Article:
Heart transplantation is often the only available therapeutic option in end-stage heart disease. To monitor graft survival, recipients endure frequent invasive endomyocardial biopsies which carry a significant risk of complication and are prone to sampling-errors. There is thus a compelling need to develop noninvasive, more predictive and quantitative diagnostic tools to monitor individual patients and to compare new treatment regimen in different patient cohorts. An increasing body of work suggests that macrophages are highly abundant in rejected allografts, and exhibit cardinal cellular and molecular functions. The overall goal of this proposal is to evaluate macrophages and macrophage-associated functions as in vivo imaging biomarkers of transplant rejection. Specifically, we will validate a) nanoparticles as reporters of phagocytic activity, b) optical prodrugs as sensors of cysteine protease activity, and c) myeloperoxidase-targeted magnetic resonance imaging agents. We will investigate which of the above imaging marker correlates most closely with the ex vivo gold standard (ISHLT-graded histology) and CD68 expression and if imaging can detect earliest forms of rejection and/or tolerance at sufficiently high sensitivity and specificity. We will test these MU-targeted cardiac imaging tools to non-invasively investigate 3 specific therapeutic approaches to treat transplant rejection. First we will benchmark macrophage imaging during the use of routine immunosuppressants (calcineurin inhibitor, antimetabolite agent and corticosteroids). Next we will investigate emerging tolerance regimen (induction of mixed chimerism by bone marrow co- transplantation). Finally, we will use mice deficient for macrophage recruiting cytokines and adoptive cell transfer to reprogram prevalent macrophage populations in the heart from the inflammatory M1 to reparative M2 subsets. These longitudinal studies will be used to validate functional macrophage-targeted agents for noninvasive heart transplant imaging.
Our goal is the development of molecular imaging methods to detect heart transplant rejection non-invasively. We will first investigate and then exploit the role of macrophages, increasingly appreciated to contribute to rejection, as imaging targets. The approach will be tested in several therapy trials.
|Leuschner, Florian; Courties, Gabriel; Dutta, Partha et al. (2015) Silencing of CCR2 in myocarditis. Eur Heart J 36:1478-88|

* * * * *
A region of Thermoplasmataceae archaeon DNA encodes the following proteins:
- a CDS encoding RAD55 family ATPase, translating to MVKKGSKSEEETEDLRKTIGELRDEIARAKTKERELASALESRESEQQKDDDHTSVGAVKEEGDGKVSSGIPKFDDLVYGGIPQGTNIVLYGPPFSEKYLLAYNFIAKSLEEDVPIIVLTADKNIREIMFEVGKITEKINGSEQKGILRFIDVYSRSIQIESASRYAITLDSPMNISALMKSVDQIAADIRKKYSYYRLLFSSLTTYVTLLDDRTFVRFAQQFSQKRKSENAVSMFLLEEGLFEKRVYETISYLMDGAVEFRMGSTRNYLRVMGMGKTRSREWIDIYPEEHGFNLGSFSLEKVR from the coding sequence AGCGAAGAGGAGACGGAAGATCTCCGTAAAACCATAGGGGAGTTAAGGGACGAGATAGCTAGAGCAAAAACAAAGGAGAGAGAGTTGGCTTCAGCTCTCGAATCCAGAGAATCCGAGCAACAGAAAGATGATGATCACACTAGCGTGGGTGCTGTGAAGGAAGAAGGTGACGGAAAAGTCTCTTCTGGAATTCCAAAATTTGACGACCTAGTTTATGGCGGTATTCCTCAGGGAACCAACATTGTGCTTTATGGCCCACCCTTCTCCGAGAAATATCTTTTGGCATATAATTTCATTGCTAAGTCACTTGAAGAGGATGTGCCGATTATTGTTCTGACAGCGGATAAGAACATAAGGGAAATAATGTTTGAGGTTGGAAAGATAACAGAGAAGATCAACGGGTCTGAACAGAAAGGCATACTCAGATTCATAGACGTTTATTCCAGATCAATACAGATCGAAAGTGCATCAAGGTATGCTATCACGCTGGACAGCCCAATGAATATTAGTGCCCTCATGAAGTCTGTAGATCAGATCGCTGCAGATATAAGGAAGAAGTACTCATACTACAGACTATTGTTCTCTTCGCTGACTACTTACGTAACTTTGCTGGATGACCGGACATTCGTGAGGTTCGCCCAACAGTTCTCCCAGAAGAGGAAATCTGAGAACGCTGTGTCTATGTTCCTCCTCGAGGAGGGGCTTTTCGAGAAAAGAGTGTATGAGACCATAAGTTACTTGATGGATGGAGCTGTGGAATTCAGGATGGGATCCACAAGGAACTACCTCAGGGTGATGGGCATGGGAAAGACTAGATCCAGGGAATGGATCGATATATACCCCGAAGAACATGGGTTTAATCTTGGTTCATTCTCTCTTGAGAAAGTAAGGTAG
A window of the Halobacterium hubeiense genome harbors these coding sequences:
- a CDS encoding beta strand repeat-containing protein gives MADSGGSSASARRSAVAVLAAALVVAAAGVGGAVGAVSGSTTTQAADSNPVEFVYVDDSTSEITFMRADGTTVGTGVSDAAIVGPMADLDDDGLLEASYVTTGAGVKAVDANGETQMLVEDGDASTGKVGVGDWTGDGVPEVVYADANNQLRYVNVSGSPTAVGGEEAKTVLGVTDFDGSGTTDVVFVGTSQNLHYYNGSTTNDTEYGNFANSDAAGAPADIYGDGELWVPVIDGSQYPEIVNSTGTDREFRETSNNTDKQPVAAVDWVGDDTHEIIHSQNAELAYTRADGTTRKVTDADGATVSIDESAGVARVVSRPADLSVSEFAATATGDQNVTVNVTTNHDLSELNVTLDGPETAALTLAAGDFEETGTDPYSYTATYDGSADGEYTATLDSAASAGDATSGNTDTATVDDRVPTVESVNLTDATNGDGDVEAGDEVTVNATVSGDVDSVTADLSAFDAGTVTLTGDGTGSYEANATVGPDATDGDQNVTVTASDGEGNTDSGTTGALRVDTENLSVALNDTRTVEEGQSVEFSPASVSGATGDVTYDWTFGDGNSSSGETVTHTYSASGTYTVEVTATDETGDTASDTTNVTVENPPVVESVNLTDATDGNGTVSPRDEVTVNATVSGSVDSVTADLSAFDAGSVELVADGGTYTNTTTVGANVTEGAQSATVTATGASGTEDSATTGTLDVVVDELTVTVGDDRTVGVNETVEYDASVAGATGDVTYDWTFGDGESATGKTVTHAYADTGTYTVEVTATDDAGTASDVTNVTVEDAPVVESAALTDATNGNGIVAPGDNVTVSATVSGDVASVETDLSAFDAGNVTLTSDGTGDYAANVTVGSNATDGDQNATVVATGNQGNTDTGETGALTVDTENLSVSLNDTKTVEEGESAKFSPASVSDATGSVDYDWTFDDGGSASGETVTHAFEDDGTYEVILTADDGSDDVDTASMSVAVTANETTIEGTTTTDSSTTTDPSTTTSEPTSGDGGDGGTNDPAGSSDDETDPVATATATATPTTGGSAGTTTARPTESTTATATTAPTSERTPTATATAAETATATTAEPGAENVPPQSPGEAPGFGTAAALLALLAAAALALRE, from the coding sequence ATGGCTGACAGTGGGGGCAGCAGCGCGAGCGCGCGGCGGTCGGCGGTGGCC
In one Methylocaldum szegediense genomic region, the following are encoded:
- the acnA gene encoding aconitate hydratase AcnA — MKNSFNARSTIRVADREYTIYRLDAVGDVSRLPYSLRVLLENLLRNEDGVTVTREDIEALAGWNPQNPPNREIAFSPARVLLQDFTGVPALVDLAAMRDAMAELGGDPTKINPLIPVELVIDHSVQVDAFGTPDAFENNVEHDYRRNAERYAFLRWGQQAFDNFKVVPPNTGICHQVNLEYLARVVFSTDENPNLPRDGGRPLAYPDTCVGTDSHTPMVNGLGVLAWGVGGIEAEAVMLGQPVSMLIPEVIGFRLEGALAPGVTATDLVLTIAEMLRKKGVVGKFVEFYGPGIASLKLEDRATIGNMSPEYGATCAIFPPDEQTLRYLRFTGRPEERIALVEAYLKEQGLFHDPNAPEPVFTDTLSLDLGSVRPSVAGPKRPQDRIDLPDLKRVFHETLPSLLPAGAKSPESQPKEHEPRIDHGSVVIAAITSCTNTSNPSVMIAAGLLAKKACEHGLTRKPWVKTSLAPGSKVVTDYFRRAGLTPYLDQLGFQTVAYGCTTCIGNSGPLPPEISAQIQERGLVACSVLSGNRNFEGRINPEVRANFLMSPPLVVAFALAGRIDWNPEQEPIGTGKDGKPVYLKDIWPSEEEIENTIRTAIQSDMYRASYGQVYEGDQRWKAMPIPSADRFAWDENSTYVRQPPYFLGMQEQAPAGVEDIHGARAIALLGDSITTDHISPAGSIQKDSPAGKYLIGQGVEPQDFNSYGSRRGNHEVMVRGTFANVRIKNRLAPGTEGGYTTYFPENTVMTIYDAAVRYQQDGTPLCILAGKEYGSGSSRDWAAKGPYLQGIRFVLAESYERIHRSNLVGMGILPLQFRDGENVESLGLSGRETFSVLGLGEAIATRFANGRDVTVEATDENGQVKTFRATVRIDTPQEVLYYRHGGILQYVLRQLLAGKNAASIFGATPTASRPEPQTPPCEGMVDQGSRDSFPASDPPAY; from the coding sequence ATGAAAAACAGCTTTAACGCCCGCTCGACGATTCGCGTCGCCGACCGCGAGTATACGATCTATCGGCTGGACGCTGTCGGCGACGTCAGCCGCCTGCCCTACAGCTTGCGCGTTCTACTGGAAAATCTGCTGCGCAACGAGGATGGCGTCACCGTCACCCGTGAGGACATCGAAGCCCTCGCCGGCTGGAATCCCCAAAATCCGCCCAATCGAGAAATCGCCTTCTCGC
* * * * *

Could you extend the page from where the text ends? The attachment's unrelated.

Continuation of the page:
|Heidt, Timo; Courties, Gabriel; Dutta, Partha et al. (2014) Differential contribution of monocytes to heart macrophages in steady-state and after myocardial infarction. Circ Res 115:284-95|
|Courties, Gabriel; Heidt, Timo; Sebas, Matthew et al. (2014) In vivo silencing of the transcription factor IRF5 reprograms the macrophage phenotype and improves infarct healing. J Am Coll Cardiol 63:1556-66|
|Courties, Gabriel; Moskowitz, Michael A; Nahrendorf, Matthias (2014) The innate immune system after ischemic injury: lessons to be learned from the heart and brain. JAMA Neurol 71:233-6|
|Nahrendorf, Matthias; Swirski, Filip K (2014) Fluorescent leukocytes enter plaque on the microscope stage. Circ Res 114:740-1|
|Frantz, Stefan; Nahrendorf, Matthias (2014) Cardiac macrophages and their role in ischaemic heart disease. Cardiovasc Res 102:240-8|
|Nahrendorf, Matthias; Swirski, Filip K (2014) Regulating repair: regulatory T cells in myocardial infarction. Circ Res 115:7-9|
|Pittet, Mikael J; Nahrendorf, Matthias; Swirski, Filip K (2014) The journey from stem cell to macrophage. Ann N Y Acad Sci 1319:1-18|
|Ueno, Takuya; Dutta, Partha; Keliher, Edmund et al. (2013) Nanoparticle PET-CT detects rejection and immunomodulation in cardiac allografts. Circ Cardiovasc Imaging 6:568-73|
|Swirski, Filip K; Nahrendorf, Matthias (2013) Leukocyte behavior in atherosclerosis, myocardial infarction, and heart failure. Science 339:161-6|
Showing the most recent 10 out of 28 publications